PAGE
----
A related sensory distortion of self-produced action effects is intentional binding (Haggard, Clark, & Kalogeras, 2002; Moore & Obhi, 2012). Intentional binding describes the observation that self-produced events are perceived to be in closer temporal proximity to the action that caused this event than events that are not self-produced. A similar bias occurs in the spatial domain such that self-produced events are perceived in closer spatial proximity to the causing action than physically similar events that are not self-produced (Buehner & Humphreys, 2009; Kirsch, Pfister, & Kunde, 2016).
To sum up, the present evidence suggests that predictable responses of other people to our actions are subject to similar perceptual distortions as predictable consequences of motor actions in general. Future research should explore possible consequences that such distortions of predicted responses of others might have. Consider the case of perceptual attenuation as a potential cause of force escalation. Self-generated, and thus predicted, forces exerted at another person are perceived as weaker than externally generated forces of the same magnitude. This causes force escalation when two persons are asked to touch each other as forcefully as the other person did (Shergill, Bays, Frith, & Wolpert, 2003). Possibly the same mechanism applies to more distal than tactile consequences, such as emotional reactions of a social partner that an agent intends to bring about. Such emotional reactions might be conveyed by facial expressions that the agent, in turn, might perceive in an attenuated way.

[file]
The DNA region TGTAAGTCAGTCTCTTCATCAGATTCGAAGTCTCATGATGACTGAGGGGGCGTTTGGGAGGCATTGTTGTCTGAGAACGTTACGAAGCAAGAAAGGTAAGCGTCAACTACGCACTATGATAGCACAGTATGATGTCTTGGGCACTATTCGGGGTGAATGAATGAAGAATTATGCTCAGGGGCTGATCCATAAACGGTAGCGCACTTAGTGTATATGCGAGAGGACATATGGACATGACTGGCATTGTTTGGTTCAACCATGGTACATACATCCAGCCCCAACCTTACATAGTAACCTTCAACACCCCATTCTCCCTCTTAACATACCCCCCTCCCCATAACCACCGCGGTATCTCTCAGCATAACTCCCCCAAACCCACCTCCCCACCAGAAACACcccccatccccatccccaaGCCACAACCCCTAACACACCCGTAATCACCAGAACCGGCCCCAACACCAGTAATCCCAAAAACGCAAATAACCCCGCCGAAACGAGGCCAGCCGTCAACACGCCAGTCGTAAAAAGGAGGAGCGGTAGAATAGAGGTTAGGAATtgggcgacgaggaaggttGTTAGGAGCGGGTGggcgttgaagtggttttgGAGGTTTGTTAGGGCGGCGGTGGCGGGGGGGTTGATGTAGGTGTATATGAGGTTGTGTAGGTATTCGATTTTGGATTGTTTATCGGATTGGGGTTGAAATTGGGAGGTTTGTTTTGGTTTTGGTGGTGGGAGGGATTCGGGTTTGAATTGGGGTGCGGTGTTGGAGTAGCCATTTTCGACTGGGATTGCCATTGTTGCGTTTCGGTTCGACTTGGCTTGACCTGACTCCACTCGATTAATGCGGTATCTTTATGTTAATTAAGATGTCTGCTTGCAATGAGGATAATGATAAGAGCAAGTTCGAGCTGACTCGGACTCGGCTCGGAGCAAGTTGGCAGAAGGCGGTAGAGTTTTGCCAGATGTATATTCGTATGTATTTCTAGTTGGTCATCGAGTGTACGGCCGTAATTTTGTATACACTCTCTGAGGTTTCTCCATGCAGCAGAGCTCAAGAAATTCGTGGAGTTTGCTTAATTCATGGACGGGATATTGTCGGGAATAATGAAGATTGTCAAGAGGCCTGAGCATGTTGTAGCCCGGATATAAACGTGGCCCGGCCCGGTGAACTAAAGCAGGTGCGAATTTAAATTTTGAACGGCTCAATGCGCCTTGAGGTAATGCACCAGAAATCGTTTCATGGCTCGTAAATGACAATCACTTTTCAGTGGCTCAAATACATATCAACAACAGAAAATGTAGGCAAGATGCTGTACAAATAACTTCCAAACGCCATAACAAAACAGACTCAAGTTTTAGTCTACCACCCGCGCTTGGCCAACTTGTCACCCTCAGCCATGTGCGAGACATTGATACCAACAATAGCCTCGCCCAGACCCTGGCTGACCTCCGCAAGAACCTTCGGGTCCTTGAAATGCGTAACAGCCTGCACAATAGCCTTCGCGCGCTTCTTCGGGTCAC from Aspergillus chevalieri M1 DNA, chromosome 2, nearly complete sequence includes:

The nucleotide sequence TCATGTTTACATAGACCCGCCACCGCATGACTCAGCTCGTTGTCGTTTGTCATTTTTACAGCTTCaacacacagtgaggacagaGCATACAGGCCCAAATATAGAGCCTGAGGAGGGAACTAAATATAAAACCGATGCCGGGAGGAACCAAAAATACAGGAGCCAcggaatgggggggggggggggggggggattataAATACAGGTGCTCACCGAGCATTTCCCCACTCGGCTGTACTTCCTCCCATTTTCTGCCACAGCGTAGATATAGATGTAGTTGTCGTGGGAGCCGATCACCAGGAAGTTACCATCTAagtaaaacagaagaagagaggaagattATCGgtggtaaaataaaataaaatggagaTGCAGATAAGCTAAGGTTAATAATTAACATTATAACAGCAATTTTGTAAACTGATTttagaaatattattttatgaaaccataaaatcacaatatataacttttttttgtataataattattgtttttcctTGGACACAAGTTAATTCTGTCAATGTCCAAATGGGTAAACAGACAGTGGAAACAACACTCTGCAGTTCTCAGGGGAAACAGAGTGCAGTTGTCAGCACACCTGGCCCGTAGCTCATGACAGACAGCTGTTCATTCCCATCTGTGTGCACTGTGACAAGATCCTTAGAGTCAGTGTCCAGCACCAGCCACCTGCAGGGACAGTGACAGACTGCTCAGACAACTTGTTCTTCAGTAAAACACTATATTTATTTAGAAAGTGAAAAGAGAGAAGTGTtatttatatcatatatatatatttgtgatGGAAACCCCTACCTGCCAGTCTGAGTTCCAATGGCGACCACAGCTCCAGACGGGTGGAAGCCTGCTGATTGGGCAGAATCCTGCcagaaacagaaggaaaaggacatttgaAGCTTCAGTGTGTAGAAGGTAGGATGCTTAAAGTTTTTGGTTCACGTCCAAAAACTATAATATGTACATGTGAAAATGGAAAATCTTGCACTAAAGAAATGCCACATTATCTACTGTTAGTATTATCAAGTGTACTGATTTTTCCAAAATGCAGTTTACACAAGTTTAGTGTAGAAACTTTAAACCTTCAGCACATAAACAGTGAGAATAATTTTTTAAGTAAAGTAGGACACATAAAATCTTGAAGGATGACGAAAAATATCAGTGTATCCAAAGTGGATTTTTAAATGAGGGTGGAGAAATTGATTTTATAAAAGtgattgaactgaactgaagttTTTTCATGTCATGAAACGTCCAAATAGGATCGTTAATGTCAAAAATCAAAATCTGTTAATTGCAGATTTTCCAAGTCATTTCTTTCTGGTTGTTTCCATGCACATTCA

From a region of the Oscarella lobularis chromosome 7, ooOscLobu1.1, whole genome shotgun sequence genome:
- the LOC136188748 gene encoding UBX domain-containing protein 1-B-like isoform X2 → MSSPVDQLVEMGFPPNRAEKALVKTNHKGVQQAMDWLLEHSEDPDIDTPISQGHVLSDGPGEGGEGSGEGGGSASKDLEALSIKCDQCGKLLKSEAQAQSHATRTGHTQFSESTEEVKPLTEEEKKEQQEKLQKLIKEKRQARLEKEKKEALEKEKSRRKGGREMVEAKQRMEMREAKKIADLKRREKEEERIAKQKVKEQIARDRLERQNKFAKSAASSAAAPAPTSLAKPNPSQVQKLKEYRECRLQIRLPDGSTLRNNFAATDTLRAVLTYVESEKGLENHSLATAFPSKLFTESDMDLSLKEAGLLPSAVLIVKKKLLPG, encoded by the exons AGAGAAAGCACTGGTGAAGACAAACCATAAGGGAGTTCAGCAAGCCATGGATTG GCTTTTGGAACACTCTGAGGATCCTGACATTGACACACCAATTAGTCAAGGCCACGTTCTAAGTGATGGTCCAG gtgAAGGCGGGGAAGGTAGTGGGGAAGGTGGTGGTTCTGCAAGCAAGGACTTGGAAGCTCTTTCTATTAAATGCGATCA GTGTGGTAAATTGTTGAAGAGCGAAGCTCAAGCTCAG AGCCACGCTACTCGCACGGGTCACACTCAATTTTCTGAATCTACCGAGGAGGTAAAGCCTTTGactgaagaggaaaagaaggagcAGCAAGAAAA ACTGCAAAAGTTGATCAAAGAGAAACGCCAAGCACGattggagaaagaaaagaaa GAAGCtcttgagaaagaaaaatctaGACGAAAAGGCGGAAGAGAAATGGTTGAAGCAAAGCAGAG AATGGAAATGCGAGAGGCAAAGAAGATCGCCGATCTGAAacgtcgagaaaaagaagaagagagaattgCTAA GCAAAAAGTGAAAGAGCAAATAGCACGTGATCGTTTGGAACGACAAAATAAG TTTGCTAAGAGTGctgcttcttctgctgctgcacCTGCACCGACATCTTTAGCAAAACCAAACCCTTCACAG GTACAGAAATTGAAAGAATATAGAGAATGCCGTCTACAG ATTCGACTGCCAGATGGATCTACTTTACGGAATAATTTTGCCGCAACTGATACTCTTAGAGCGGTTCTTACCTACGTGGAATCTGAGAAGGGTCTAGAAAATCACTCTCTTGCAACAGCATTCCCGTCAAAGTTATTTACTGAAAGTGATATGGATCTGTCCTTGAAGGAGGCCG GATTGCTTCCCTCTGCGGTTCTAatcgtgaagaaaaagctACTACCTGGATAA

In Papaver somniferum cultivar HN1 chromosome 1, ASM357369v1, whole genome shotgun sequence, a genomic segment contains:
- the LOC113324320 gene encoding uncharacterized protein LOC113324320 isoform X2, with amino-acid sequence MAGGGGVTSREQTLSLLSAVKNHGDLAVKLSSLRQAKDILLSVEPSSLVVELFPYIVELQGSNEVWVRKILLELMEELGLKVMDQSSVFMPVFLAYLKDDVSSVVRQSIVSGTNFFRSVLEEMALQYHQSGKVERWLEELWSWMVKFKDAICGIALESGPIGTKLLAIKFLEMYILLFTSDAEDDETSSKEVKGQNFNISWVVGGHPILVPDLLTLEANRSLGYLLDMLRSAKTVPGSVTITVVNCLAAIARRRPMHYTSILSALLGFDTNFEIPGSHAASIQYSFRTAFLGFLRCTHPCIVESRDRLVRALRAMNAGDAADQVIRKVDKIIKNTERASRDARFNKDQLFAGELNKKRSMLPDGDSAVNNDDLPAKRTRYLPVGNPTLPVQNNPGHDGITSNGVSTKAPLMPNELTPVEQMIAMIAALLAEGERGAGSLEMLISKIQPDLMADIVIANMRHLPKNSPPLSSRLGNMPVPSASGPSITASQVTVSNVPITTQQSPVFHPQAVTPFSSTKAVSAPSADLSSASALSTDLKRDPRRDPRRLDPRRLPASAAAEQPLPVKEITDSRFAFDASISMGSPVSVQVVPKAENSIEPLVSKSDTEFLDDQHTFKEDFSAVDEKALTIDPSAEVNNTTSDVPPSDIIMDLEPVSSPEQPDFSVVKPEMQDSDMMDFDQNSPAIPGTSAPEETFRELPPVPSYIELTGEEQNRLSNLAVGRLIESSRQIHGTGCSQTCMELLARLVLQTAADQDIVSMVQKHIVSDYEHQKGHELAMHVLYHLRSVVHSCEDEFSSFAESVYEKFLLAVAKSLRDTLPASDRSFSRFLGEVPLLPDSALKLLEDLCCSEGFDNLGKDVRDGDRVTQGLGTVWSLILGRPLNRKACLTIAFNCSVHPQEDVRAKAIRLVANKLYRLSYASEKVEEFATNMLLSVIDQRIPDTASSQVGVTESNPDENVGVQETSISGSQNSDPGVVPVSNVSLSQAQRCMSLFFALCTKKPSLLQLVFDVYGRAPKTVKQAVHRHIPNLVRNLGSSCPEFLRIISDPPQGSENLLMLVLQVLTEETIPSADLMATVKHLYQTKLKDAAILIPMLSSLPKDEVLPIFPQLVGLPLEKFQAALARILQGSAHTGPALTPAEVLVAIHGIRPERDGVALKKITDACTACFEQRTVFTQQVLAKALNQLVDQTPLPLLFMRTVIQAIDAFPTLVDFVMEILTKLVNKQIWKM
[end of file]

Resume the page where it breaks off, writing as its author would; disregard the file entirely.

Peculiarities of social action effects
The previous sections discussed evidence for the idea that the traditional ideomotor approach can basically be expanded to encompass social action effects as well. We now turn to potential peculiarities of such social effects. It is almost trivial to say that conspecifics are a special part of the environment of every social creature, let alone humans. But it is less trivial to say in which specific ways this is true when we describe how human motor actions affect other humans. The list of peculiarities we discuss here is probably not complete, but it appears to us as a reasonable starting point for future research. Each of these peculiarities may or may not show up in each of the just described processes, hence the acquisition, anticipation, and perception of social action effects.